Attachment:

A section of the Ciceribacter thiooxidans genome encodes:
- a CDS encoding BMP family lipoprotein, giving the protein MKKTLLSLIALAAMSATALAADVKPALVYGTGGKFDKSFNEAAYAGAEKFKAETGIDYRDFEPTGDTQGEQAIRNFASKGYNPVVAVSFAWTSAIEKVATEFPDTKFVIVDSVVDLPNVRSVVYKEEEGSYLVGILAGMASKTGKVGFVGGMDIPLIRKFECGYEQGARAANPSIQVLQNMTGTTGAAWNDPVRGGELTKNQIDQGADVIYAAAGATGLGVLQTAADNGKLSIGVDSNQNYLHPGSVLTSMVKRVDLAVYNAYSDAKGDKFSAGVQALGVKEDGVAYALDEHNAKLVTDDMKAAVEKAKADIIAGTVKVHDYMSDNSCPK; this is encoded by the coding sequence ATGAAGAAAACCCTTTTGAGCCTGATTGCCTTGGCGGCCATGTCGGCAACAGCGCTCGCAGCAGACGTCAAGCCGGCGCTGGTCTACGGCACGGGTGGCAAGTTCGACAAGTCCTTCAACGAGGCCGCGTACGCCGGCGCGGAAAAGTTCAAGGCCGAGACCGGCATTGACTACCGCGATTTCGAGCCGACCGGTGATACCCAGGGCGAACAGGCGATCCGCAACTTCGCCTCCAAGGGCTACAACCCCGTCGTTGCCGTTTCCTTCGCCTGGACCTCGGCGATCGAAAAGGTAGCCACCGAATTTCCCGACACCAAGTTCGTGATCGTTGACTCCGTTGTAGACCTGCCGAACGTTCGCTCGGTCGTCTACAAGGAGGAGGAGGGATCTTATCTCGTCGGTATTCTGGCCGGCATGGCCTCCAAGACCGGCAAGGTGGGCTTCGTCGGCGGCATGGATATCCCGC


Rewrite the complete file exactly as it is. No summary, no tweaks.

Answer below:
A section of the Ciceribacter thiooxidans genome encodes:
- a CDS encoding BMP family lipoprotein, giving the protein MKKTLLSLIALAAMSATALAADVKPALVYGTGGKFDKSFNEAAYAGAEKFKAETGIDYRDFEPTGDTQGEQAIRNFASKGYNPVVAVSFAWTSAIEKVATEFPDTKFVIVDSVVDLPNVRSVVYKEEEGSYLVGILAGMASKTGKVGFVGGMDIPLIRKFECGYEQGARAANPSIQVLQNMTGTTGAAWNDPVRGGELTKNQIDQGADVIYAAAGATGLGVLQTAADNGKLSIGVDSNQNYLHPGSVLTSMVKRVDLAVYNAYSDAKGDKFSAGVQALGVKEDGVAYALDEHNAKLVTDDMKAAVEKAKADIIAGTVKVHDYMSDNSCPK; this is encoded by the coding sequence ATGAAGAAAACCCTTTTGAGCCTGATTGCCTTGGCGGCCATGTCGGCAACAGCGCTCGCAGCAGACGTCAAGCCGGCGCTGGTCTACGGCACGGGTGGCAAGTTCGACAAGTCCTTCAACGAGGCCGCGTACGCCGGCGCGGAAAAGTTCAAGGCCGAGACCGGCATTGACTACCGCGATTTCGAGCCGACCGGTGATACCCAGGGCGAACAGGCGATCCGCAACTTCGCCTCCAAGGGCTACAACCCCGTCGTTGCCGTTTCCTTCGCCTGGACCTCGGCGATCGAAAAGGTAGCCACCGAATTTCCCGACACCAAGTTCGTGATCGTTGACTCCGTTGTAGACCTGCCGAACGTTCGCTCGGTCGTCTACAAGGAGGAGGAGGGATCTTATCTCGTCGGTATTCTGGCCGGCATGGCCTCCAAGACCGGCAAGGTGGGCTTCGTCGGCGGCATGGATATCCCGC